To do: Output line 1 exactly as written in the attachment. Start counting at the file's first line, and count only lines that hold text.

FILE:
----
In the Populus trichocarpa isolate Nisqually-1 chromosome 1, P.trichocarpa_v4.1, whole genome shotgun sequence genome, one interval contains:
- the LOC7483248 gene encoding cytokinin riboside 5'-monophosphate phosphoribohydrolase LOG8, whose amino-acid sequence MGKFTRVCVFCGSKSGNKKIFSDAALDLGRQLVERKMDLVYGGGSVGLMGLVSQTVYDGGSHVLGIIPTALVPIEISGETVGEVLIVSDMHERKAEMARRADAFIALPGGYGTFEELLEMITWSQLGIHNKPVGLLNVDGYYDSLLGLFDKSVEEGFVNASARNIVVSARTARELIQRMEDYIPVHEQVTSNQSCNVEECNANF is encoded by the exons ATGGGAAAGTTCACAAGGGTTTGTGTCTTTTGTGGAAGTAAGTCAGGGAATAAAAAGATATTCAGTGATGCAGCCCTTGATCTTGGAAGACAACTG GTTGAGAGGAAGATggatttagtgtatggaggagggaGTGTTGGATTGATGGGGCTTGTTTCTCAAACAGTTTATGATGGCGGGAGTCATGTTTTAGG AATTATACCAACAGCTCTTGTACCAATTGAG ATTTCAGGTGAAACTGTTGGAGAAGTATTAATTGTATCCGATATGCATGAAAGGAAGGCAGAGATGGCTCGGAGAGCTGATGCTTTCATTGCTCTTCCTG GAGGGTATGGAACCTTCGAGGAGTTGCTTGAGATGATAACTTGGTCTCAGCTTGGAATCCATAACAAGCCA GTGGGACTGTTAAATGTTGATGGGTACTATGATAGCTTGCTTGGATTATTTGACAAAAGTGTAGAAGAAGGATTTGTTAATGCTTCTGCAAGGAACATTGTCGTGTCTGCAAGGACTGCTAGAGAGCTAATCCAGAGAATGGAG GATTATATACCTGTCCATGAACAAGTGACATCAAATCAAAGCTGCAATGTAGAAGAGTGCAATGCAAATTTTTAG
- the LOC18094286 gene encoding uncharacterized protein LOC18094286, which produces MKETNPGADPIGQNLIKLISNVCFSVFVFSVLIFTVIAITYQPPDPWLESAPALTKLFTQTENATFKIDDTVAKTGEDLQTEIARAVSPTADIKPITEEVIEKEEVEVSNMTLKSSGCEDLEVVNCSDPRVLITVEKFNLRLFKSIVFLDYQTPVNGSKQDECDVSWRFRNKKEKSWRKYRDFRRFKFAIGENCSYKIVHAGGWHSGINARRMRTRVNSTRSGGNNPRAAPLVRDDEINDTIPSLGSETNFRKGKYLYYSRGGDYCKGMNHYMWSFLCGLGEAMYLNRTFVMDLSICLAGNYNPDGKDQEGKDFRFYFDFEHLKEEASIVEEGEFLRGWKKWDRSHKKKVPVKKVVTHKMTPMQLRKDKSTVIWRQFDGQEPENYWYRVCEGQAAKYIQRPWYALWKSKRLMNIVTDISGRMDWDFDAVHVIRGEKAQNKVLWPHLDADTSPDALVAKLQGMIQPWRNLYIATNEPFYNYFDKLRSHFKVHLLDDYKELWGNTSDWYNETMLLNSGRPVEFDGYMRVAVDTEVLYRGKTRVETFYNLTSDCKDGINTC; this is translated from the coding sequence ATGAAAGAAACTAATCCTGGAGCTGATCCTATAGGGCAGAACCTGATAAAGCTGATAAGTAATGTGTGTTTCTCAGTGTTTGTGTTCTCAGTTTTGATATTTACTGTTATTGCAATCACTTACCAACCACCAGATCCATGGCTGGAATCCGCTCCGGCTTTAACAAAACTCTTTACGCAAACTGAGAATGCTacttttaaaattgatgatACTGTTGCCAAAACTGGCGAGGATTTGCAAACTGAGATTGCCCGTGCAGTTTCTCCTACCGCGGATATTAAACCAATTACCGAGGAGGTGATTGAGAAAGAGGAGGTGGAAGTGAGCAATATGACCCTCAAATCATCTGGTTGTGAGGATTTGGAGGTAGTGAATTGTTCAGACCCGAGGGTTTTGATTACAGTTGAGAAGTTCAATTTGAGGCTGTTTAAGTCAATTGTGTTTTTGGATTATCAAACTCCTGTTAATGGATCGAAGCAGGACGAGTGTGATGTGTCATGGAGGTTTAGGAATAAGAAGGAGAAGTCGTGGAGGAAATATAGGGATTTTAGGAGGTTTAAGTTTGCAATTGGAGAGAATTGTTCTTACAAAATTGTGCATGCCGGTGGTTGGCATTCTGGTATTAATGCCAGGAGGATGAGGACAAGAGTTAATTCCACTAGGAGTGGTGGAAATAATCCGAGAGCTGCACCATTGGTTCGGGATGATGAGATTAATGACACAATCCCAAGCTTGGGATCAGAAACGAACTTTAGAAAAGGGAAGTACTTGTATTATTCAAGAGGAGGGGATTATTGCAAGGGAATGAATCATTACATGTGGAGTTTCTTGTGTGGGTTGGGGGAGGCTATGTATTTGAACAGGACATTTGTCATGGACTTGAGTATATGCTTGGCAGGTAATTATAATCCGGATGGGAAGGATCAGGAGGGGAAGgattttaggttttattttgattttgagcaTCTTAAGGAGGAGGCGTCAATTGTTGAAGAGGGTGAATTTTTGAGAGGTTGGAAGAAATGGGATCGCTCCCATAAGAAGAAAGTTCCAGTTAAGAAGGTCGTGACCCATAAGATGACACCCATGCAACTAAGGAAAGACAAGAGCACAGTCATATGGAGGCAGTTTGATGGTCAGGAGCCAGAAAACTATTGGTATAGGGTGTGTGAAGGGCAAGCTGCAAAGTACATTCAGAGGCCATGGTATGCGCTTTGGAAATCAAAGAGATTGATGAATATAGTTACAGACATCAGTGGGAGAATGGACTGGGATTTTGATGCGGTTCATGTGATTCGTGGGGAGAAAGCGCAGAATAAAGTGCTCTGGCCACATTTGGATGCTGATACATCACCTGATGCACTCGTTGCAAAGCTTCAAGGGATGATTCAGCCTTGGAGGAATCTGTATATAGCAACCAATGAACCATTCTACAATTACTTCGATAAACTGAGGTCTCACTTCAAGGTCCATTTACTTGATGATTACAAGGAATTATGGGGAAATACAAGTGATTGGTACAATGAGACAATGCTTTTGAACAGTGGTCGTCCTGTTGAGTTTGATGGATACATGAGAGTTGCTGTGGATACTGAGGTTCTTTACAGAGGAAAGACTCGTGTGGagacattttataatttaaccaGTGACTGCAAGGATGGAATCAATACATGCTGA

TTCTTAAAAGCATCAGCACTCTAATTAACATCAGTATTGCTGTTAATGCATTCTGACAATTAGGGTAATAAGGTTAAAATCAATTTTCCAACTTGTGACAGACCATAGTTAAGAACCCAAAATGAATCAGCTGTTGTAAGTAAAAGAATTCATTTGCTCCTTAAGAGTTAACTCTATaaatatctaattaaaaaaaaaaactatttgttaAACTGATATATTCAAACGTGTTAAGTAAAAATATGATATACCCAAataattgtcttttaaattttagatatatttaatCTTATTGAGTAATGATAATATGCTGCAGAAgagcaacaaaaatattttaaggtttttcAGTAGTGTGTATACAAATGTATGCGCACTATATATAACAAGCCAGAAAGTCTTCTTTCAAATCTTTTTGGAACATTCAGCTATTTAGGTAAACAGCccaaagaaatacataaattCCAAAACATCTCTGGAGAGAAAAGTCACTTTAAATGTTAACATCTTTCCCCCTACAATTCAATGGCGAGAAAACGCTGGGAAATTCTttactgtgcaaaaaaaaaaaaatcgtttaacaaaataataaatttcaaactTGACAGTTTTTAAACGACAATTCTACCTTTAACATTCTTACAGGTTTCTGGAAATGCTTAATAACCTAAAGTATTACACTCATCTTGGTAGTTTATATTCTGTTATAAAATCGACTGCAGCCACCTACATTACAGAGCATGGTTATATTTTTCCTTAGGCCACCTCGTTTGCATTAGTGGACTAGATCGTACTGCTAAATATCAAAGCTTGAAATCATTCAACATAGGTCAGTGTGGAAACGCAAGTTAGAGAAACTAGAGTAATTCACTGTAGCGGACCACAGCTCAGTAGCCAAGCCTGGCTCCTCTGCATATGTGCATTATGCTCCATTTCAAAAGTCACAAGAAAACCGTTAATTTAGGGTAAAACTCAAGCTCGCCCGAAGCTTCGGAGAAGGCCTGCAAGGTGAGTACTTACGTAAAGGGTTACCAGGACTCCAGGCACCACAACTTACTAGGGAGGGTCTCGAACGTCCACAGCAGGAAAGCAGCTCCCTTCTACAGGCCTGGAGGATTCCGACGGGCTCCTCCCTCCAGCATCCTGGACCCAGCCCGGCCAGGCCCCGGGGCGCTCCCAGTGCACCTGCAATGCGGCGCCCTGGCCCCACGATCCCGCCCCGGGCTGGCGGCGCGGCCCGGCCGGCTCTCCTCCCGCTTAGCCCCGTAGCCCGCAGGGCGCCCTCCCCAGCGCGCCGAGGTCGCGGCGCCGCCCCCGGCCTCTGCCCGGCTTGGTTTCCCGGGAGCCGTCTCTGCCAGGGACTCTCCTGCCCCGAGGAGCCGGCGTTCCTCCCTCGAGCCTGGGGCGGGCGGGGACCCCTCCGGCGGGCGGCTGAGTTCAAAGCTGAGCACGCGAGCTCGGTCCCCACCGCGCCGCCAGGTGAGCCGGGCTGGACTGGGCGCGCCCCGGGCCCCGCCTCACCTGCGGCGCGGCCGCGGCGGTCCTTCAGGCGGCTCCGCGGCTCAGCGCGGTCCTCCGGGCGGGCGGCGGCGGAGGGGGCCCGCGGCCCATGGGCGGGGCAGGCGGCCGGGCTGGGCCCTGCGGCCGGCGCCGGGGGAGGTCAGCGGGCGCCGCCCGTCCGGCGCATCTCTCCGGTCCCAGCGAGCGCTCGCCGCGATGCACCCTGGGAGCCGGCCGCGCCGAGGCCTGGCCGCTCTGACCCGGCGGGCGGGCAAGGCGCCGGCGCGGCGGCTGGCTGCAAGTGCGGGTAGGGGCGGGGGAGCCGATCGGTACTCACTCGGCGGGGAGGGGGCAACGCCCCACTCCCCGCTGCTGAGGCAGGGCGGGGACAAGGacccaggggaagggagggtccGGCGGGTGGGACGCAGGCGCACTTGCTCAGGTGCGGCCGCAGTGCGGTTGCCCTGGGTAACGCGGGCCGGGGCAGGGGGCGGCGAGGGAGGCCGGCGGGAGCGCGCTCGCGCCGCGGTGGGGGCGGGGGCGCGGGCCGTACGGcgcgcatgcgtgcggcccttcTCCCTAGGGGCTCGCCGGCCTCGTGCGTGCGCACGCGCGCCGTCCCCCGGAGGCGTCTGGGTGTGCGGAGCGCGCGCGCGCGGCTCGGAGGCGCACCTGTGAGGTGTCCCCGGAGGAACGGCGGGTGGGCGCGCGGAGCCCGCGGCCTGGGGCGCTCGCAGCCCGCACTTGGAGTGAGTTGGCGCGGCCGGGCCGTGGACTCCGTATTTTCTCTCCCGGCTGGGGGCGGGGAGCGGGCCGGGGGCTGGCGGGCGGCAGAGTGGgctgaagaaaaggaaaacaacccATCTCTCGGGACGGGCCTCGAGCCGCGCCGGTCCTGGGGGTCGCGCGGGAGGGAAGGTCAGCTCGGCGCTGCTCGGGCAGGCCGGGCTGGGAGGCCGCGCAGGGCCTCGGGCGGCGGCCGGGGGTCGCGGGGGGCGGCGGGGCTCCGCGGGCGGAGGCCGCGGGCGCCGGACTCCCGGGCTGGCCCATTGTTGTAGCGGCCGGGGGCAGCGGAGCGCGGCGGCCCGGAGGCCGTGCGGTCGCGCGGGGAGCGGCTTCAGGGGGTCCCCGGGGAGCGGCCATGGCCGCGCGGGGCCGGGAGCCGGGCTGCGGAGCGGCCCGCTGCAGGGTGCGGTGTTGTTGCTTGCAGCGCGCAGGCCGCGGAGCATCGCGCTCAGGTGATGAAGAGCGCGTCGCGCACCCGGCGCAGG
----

In the Populus trichocarpa isolate Nisqually-1 chromosome 1, P.trichocarpa_v4.1, whole genome shotgun sequence genome, one interval contains: